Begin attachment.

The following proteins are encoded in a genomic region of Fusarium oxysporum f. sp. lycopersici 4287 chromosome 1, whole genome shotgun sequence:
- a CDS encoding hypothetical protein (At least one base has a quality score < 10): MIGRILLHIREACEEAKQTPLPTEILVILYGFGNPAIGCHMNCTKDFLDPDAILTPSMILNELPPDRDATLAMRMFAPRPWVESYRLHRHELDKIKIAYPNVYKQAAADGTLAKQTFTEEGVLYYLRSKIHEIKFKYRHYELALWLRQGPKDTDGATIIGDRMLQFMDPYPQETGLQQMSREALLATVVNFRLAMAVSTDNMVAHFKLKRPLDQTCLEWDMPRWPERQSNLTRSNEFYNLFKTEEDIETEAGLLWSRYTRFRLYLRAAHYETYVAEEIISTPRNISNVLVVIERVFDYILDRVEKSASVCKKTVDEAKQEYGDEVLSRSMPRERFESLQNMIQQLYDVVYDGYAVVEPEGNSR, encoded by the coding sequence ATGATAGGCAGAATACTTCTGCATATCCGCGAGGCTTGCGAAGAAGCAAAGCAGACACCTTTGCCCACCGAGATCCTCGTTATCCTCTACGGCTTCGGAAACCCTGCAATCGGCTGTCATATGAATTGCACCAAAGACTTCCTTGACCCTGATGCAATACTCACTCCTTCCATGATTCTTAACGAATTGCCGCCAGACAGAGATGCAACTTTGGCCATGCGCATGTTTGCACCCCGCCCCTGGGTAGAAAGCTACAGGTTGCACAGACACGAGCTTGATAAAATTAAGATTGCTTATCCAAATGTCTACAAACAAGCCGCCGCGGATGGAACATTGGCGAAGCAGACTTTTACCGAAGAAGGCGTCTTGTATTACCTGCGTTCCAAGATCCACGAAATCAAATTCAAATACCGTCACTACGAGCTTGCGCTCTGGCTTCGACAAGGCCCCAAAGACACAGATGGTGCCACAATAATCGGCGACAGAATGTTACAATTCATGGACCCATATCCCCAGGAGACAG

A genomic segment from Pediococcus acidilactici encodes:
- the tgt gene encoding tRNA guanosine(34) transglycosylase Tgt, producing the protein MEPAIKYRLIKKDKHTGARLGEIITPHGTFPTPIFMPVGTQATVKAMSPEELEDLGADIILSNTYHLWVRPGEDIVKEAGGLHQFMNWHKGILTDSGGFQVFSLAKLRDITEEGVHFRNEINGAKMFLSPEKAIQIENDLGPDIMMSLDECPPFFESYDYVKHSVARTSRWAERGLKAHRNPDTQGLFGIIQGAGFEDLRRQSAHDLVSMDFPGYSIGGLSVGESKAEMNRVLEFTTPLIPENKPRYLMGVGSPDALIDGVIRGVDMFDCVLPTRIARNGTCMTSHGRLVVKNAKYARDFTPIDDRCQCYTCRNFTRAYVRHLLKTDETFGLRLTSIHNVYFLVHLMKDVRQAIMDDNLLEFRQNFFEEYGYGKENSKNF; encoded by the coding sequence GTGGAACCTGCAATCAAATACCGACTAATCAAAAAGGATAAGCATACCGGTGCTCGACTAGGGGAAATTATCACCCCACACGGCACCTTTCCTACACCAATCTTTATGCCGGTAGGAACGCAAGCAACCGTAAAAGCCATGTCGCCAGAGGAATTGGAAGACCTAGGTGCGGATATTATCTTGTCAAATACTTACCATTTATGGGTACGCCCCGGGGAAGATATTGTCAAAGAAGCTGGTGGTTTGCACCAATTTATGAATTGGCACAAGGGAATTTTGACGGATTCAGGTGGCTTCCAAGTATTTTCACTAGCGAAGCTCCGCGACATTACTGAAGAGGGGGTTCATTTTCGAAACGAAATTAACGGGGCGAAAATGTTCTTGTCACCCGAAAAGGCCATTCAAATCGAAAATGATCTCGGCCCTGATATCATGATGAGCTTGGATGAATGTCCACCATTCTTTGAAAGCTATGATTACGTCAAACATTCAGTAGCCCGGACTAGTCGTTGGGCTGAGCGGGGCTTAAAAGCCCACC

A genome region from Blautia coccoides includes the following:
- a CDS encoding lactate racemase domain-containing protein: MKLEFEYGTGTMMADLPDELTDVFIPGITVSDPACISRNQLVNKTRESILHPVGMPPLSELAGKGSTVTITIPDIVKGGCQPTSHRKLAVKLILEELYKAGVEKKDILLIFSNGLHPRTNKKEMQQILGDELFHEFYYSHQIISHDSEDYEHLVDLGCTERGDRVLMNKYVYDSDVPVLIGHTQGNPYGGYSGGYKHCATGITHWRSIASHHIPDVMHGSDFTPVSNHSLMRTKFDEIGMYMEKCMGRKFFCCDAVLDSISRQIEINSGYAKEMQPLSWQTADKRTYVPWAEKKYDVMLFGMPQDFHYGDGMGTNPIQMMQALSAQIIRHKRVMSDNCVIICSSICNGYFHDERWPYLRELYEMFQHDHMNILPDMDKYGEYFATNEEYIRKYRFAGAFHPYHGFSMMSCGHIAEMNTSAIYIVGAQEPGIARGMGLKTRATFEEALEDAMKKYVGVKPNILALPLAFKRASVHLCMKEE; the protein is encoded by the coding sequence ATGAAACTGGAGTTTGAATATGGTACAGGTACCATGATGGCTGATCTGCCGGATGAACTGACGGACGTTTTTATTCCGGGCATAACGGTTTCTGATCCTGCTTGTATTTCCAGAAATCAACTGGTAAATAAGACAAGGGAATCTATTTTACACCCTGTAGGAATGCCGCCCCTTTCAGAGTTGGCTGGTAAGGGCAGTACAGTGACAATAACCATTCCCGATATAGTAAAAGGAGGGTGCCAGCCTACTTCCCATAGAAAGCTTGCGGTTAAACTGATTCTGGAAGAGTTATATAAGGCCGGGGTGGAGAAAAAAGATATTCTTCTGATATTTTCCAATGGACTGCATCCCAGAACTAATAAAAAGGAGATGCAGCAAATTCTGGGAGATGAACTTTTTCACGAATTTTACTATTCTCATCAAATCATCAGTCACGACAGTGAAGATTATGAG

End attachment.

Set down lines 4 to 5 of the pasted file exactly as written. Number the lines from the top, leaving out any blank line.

- the tgt gene encoding tRNA guanosine(34) transglycosylase Tgt, producing the protein MEPAIKYRLIKKDKHTGARLGEIITPHGTFPTPIFMPVGTQATVKAMSPEELEDLGADIILSNTYHLWVRPGEDIVKEAGGLHQFMNWHKGILTDSGGFQVFSLAKLRDITEEGVHFRNEINGAKMFLSPEKAIQIENDLGPDIMMSLDECPPFFESYDYVKHSVARTSRWAERGLKAHRNPDTQGLFGIIQGAGFEDLRRQSAHDLVSMDFPGYSIGGLSVGESKAEMNRVLEFTTPLIPENKPRYLMGVGSPDALIDGVIRGVDMFDCVLPTRIARNGTCMTSHGRLVVKNAKYARDFTPIDDRCQCYTCRNFTRAYVRHLLKTDETFGLRLTSIHNVYFLVHLMKDVRQAIMDDNLLEFRQNFFEEYGYGKENSKNF; encoded by the coding sequence GTGGAACCTGCAATCAAATACCGACTAATCAAAAAGGATAAGCATACCGGTGCTCGACTAGGGGAAATTATCACCCCACACGGCACCTTTCCTACACCAATCTTTATGCCGGTAGGAACGCAAGCAACCGTAAAAGCCATGTCGCCAGAGGAATTGGAAGACCTAGGTGCGGATATTATCTTGTCAAATACTTACCATTTATGGGTACGCCCCGGGGAAGATATTGTCAAAGAAGCTGGTGGTTTGCACCAATTTATGAATTGGCACAAGGGAATTTTGACGGATTCAGGTGGCTTCCAAGTATTTTCACTAGCGAAGCTCCGCGACATTACTGAAGAGGGGGTTCATTTTCGAAACGAAATTAACGGGGCGAAAATGTTCTTGTCACCCGAAAAGGCCATTCAAATCGAAAATGATCTCGGCCCTGATATCATGATGAGCTTGGATGAATGTCCACCATTCTTTGAAAGCTATGATTACGTCAAACATTCAGTAGCCCGGACTAGTCGTTGGGCTGAGCGGGGCTTAAAAGCCCACC

A genome region from Blautia coccoides includes the following: